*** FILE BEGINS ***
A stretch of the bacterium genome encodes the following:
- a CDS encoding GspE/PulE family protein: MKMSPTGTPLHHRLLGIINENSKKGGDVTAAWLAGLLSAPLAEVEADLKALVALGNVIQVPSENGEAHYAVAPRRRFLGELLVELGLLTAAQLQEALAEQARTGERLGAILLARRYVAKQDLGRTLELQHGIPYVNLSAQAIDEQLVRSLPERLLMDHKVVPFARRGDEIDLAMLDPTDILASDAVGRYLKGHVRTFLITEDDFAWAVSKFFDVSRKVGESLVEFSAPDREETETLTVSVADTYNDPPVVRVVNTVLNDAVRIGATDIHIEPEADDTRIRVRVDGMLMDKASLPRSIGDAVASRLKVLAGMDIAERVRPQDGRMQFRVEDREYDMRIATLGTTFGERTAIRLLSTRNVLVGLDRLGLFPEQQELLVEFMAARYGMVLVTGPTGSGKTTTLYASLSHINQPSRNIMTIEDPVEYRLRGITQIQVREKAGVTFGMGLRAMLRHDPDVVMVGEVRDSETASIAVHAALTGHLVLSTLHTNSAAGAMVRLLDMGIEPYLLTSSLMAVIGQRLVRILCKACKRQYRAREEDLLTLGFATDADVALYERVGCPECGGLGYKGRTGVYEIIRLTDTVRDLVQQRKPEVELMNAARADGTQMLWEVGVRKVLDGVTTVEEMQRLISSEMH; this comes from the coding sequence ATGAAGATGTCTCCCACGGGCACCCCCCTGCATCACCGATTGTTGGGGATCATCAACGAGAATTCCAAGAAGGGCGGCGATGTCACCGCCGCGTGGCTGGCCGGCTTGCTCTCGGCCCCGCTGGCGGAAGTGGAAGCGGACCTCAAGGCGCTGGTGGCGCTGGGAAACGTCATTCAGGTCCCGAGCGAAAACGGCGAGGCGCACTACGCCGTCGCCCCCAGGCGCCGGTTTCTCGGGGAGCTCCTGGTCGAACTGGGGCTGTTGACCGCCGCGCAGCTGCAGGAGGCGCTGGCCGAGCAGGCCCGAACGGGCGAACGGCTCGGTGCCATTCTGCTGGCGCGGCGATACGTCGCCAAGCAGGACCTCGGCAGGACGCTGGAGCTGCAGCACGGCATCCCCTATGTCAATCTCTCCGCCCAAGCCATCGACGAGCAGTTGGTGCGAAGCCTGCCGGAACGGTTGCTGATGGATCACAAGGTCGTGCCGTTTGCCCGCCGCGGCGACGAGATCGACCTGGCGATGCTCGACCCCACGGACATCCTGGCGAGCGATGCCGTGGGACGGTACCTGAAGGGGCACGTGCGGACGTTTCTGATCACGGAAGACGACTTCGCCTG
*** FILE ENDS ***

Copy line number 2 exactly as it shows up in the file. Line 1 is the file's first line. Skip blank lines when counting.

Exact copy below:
- a CDS encoding GspE/PulE family protein: MKMSPTGTPLHHRLLGIINENSKKGGDVTAAWLAGLLSAPLAEVEADLKALVALGNVIQVPSENGEAHYAVAPRRRFLGELLVELGLLTAAQLQEALAEQARTGERLGAILLARRYVAKQDLGRTLELQHGIPYVNLSAQAIDEQLVRSLPERLLMDHKVVPFARRGDEIDLAMLDPTDILASDAVGRYLKGHVRTFLITEDDFAWAVSKFFDVSRKVGESLVEFSAPDREETETLTVSVADTYNDPPVVRVVNTVLNDAVRIGATDIHIEPEADDTRIRVRVDGMLMDKASLPRSIGDAVASRLKVLAGMDIAERVRPQDGRMQFRVEDREYDMRIATLGTTFGERTAIRLLSTRNVLVGLDRLGLFPEQQELLVEFMAARYGMVLVTGPTGSGKTTTLYASLSHINQPSRNIMTIEDPVEYRLRGITQIQVREKAGVTFGMGLRAMLRHDPDVVMVGEVRDSETASIAVHAALTGHLVLSTLHTNSAAGAMVRLLDMGIEPYLLTSSLMAVIGQRLVRILCKACKRQYRAREEDLLTLGFATDADVALYERVGCPECGGLGYKGRTGVYEIIRLTDTVRDLVQQRKPEVELMNAARADGTQMLWEVGVRKVLDGVTTVEEMQRLISSEMH; this comes from the coding sequence ATGAAGATGTCTCCCACGGGCACCCCCCTGCATCACCGATTGTTGGGGATCATCAACGAGAATTCCAAGAAGGGCGGCGATGTCACCGCCGCGTGGCTGGCCGGCTTGCTCTCGGCCCCGCTGGCGGAAGTGGAAGCGGACCTCAAGGCGCTGGTGGCGCTGGGAAACGTCATTCAGGTCCCGAGCGAAAACGGCGAGGCGCACTACGCCGTCGCCCCCAGGCGCCGGTTTCTCGGGGAGCTCCTGGTCGAACTGGGGCTGTTGACCGCCGCGCAGCTGCAGGAGGCGCTGGCCGAGCAGGCCCGAACGGGCGAACGGCTCGGTGCCATTCTGCTGGCGCGGCGATACGTCGCCAAGCAGGACCTCGGCAGGACGCTGGAGCTGCAGCACGGCATCCCCTATGTCAATCTCTCCGCCCAAGCCATCGACGAGCAGTTGGTGCGAAGCCTGCCGGAACGGTTGCTGATGGATCACAAGGTCGTGCCGTTTGCCCGCCGCGGCGACGAGATCGACCTGGCGATGCTCGACCCCACGGACATCCTGGCGAGCGATGCCGTGGGACGGTACCTGAAGGGGCACGTGCGGACGTTTCTGATCACGGAAGACGACTTCGCCTG